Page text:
Front brakes discs can seize on their bobbins – check the bobbins are free to turn. Retaining pins in the brake calipers can corrode in place too – again they should be free to move a little and greased regularly to keep them that way.

Steering head bearings can fail as the lower one collects water if left outside. Swing arm bearings can cause problems at higher miles too but both are relatively inexpensive to sort.

A low speed drop on the right hand side can write off a MKI bike as the pillion peg / exhaust bracket is part of the bike’s main frame and can be bent by a modest impact.

Suzuki aren’t renowned for making the most corrosion-resistant bikes but 67% of owners in our survey are pleased with the way their bikes are standing up to time and the elements. There are some complaints about rust on fasteners, frame welds, the exhaust, the engine, especially the front, swing arm and fork legs.

Tuning and modification
Modifying and Bandits go together like Stella and sovereign rings. Tuning wise few people go beyond an end can. 8% of people in our survey opted for Carbon Can Company, the same percentage went for Scorpion and they all seem pleased with them. Smaller numbers of people opted for other makes – all cost conscious brands such as ART, Fuel and Beowulf. Motad do an all-in-one road legal stainless system which is the sensible choice and sounds good too A smaller front sprocket (14 teeth) is recommended if you want to boost acceleration as the 600s aren’t that torquey at low revs.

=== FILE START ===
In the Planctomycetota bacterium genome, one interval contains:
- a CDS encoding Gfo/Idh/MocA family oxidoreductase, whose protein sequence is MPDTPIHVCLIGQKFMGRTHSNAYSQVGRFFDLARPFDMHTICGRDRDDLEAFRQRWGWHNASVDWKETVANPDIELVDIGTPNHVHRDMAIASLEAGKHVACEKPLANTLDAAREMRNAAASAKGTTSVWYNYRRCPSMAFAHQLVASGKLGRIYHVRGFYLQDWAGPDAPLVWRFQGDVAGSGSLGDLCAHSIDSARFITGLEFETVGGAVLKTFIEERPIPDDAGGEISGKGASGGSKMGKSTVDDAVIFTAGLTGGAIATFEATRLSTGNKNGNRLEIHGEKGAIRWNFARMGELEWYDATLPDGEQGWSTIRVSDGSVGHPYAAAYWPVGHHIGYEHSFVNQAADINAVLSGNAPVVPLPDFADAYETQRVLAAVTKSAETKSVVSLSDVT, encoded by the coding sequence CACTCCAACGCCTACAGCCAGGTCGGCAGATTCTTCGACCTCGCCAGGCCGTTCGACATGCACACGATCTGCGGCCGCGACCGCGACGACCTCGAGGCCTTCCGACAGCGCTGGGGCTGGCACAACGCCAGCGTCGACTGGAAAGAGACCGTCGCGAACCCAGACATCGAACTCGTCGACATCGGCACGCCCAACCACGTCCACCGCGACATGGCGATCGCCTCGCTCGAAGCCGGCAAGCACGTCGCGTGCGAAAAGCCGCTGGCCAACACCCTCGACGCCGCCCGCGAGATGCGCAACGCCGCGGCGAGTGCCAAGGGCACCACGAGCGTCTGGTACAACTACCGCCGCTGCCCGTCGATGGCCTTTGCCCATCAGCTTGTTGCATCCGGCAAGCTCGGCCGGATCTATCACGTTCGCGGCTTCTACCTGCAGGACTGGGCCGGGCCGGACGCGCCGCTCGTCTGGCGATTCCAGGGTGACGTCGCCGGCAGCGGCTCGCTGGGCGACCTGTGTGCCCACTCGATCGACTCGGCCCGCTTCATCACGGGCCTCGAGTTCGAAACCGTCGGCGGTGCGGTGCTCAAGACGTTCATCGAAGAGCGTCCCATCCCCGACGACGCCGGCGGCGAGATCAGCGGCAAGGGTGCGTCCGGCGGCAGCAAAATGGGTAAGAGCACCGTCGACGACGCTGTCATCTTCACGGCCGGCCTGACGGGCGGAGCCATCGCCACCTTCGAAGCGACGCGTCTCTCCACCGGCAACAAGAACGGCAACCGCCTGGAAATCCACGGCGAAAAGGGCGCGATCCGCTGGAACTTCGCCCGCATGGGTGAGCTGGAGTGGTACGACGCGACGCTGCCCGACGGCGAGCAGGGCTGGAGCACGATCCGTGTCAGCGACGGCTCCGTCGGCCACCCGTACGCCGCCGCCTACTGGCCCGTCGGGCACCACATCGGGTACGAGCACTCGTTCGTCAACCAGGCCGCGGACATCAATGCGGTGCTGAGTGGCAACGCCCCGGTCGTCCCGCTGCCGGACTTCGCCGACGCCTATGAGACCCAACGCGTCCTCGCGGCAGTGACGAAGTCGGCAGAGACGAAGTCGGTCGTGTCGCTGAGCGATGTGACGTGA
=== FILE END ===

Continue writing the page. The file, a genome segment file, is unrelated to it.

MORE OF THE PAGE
The top end from a GSX-R750J or K or GSX750F will go on pretty easily for a bigger increase and it’s not a much bigger job to put the whole engine in. It’s barely worth it though – if you want more poke, sell the 600/650 and get the 1200/1250cc version.

Loads of other modifications are popular. About a third of those with naked bikes have fitted little flyscreens which make a difference but aren’t as good as the fairing, front mudguard extensions and rear huggers feature on about a quarter of all bikes, crash bars or bungs are fairly widespread and while Scottoilers and topboxes are used by a handful of sensible sorts.